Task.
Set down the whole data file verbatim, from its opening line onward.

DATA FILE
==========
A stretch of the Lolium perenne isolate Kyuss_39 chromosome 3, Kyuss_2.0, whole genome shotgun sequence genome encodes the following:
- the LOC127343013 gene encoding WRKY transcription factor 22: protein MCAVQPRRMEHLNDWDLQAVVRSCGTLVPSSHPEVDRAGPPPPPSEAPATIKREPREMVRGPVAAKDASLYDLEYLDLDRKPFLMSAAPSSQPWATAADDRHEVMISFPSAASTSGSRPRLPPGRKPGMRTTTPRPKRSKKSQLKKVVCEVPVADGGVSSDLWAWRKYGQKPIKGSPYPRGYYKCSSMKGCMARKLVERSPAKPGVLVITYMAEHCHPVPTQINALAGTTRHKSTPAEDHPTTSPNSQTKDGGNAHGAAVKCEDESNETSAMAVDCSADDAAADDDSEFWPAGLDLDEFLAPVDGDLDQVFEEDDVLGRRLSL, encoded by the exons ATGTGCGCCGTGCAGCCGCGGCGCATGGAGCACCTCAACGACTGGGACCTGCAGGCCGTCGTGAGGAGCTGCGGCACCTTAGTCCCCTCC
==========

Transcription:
A stretch of the Lolium perenne isolate Kyuss_39 chromosome 3, Kyuss_2.0, whole genome shotgun sequence genome encodes the following:
- the LOC127343013 gene encoding WRKY transcription factor 22: protein MCAVQPRRMEHLNDWDLQAVVRSCGTLVPSSHPEVDRAGPPPPPSEAPATIKREPREMVRGPVAAKDASLYDLEYLDLDRKPFLMSAAPSSQPWATAADDRHEVMISFPSAASTSGSRPRLPPGRKPGMRTTTPRPKRSKKSQLKKVVCEVPVADGGVSSDLWAWRKYGQKPIKGSPYPRGYYKCSSMKGCMARKLVERSPAKPGVLVITYMAEHCHPVPTQINALAGTTRHKSTPAEDHPTTSPNSQTKDGGNAHGAAVKCEDESNETSAMAVDCSADDAAADDDSEFWPAGLDLDEFLAPVDGDLDQVFEEDDVLGRRLSL, encoded by the exons ATGTGCGCCGTGCAGCCGCGGCGCATGGAGCACCTCAACGACTGGGACCTGCAGGCCGTCGTGAGGAGCTGCGGCACCTTAGTCCCCTCC